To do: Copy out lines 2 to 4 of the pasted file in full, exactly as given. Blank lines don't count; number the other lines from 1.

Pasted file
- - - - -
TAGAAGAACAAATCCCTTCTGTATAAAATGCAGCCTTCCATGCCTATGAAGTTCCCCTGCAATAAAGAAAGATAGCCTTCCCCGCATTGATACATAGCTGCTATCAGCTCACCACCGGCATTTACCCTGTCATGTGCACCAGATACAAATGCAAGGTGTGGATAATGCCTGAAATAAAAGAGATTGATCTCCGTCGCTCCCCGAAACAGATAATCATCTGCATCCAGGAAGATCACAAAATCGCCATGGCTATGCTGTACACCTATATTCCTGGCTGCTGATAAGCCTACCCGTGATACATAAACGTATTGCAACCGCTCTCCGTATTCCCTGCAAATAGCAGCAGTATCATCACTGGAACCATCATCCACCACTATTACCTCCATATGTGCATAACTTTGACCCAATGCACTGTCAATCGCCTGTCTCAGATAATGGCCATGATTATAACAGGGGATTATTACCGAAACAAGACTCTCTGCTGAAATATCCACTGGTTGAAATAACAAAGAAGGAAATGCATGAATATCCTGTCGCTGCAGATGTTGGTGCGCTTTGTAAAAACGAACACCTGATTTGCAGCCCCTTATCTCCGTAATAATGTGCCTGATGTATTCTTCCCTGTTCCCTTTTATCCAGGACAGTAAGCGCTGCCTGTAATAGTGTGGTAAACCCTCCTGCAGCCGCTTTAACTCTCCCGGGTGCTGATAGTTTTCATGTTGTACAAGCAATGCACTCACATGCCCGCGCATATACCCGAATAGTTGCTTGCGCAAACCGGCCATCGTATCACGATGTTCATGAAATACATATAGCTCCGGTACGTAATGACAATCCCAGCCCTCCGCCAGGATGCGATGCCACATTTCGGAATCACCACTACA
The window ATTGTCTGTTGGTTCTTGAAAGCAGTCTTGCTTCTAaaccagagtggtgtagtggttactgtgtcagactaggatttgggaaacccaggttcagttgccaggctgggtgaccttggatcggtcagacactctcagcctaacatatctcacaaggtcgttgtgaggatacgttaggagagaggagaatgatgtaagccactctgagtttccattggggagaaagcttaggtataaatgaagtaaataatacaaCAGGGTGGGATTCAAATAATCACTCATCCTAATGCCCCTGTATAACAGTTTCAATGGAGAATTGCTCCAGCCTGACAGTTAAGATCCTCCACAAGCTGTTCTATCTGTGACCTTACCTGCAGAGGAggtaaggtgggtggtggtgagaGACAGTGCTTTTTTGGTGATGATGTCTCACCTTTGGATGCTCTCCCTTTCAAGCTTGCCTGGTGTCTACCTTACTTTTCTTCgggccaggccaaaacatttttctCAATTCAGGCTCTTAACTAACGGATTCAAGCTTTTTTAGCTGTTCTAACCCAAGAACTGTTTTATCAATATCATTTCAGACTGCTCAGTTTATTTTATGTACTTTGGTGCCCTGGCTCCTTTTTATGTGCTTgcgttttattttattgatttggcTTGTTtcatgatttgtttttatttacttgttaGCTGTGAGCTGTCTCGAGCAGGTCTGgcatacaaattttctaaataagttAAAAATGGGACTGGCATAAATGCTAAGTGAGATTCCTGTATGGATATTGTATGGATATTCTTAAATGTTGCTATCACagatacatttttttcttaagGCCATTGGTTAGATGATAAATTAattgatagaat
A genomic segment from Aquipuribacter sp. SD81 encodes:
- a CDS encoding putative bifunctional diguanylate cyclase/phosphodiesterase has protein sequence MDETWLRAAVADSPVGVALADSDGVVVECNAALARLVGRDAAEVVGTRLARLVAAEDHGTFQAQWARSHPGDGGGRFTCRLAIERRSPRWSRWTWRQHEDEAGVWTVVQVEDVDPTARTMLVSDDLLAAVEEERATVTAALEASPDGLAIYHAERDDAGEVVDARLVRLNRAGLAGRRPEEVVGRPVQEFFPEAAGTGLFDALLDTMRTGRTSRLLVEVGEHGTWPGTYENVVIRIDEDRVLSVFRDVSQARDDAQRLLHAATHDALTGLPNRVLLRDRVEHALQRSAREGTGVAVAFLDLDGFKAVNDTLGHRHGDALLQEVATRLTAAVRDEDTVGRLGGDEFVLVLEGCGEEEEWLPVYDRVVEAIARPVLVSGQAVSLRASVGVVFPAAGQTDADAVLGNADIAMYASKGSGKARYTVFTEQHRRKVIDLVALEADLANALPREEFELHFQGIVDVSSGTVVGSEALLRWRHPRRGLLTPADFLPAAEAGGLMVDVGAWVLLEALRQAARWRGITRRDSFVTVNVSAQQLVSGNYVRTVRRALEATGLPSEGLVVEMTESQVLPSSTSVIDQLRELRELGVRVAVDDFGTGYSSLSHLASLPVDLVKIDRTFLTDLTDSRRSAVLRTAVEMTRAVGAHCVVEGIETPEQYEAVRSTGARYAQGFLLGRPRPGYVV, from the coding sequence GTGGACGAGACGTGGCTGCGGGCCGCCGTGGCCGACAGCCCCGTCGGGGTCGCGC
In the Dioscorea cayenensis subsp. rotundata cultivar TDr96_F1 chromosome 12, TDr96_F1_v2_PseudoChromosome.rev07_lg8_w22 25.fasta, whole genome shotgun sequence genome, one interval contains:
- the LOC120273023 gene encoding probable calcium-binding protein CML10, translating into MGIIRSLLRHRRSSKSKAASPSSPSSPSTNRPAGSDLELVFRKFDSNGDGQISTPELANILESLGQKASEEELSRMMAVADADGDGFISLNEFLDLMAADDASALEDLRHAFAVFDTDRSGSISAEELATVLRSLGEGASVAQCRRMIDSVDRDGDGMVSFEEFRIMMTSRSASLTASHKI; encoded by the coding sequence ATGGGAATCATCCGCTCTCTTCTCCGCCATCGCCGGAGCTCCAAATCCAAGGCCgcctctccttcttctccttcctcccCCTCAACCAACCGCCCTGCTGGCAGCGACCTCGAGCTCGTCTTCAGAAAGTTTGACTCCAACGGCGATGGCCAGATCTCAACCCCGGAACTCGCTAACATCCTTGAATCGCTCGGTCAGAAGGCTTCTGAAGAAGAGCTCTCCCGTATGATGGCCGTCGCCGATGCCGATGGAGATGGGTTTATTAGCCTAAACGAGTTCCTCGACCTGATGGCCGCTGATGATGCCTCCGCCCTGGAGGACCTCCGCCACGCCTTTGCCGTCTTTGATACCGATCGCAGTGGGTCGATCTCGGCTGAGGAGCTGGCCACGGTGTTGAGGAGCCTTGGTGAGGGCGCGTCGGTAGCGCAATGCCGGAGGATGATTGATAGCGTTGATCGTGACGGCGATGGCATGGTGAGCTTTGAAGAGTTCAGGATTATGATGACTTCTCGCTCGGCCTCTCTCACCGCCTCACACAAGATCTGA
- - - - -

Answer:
The window ATTGTCTGTTGGTTCTTGAAAGCAGTCTTGCTTCTAaaccagagtggtgtagtggttactgtgtcagactaggatttgggaaacccaggttcagttgccaggctgggtgaccttggatcggtcagacactctcagcctaacatatctcacaaggtcgttgtgaggatacgttaggagagaggagaatgatgtaagccactctgagtttccattggggagaaagcttaggtataaatgaagtaaataatacaaCAGGGTGGGATTCAAATAATCACTCATCCTAATGCCCCTGTATAACAGTTTCAATGGAGAATTGCTCCAGCCTGACAGTTAAGATCCTCCACAAGCTGTTCTATCTGTGACCTTACCTGCAGAGGAggtaaggtgggtggtggtgagaGACAGTGCTTTTTTGGTGATGATGTCTCACCTTTGGATGCTCTCCCTTTCAAGCTTGCCTGGTGTCTACCTTACTTTTCTTCgggccaggccaaaacatttttctCAATTCAGGCTCTTAACTAACGGATTCAAGCTTTTTTAGCTGTTCTAACCCAAGAACTGTTTTATCAATATCATTTCAGACTGCTCAGTTTATTTTATGTACTTTGGTGCCCTGGCTCCTTTTTATGTGCTTgcgttttattttattgatttggcTTGTTtcatgatttgtttttatttacttgttaGCTGTGAGCTGTCTCGAGCAGGTCTGgcatacaaattttctaaataagttAAAAATGGGACTGGCATAAATGCTAAGTGAGATTCCTGTATGGATATTGTATGGATATTCTTAAATGTTGCTATCACagatacatttttttcttaagGCCATTGGTTAGATGATAAATTAattgatagaat
A genomic segment from Aquipuribacter sp. SD81 encodes:
- a CDS encoding putative bifunctional diguanylate cyclase/phosphodiesterase has protein sequence MDETWLRAAVADSPVGVALADSDGVVVECNAALARLVGRDAAEVVGTRLARLVAAEDHGTFQAQWARSHPGDGGGRFTCRLAIERRSPRWSRWTWRQHEDEAGVWTVVQVEDVDPTARTMLVSDDLLAAVEEERATVTAALEASPDGLAIYHAERDDAGEVVDARLVRLNRAGLAGRRPEEVVGRPVQEFFPEAAGTGLFDALLDTMRTGRTSRLLVEVGEHGTWPGTYENVVIRIDEDRVLSVFRDVSQARDDAQRLLHAATHDALTGLPNRVLLRDRVEHALQRSAREGTGVAVAFLDLDGFKAVNDTLGHRHGDALLQEVATRLTAAVRDEDTVGRLGGDEFVLVLEGCGEEEEWLPVYDRVVEAIARPVLVSGQAVSLRASVGVVFPAAGQTDADAVLGNADIAMYASKGSGKARYTVFTEQHRRKVIDLVALEADLANALPREEFELHFQGIVDVSSGTVVGSEALLRWRHPRRGLLTPADFLPAAEAGGLMVDVGAWVLLEALRQAARWRGITRRDSFVTVNVSAQQLVSGNYVRTVRRALEATGLPSEGLVVEMTESQVLPSSTSVIDQLRELRELGVRVAVDDFGTGYSSLSHLASLPVDLVKIDRTFLTDLTDSRRSAVLRTAVEMTRAVGAHCVVEGIETPEQYEAVRSTGARYAQGFLLGRPRPGYVV, from the coding sequence GTGGACGAGACGTGGCTGCGGGCCGCCGTGGCCGACAGCCCCGTCGGGGTCGCGC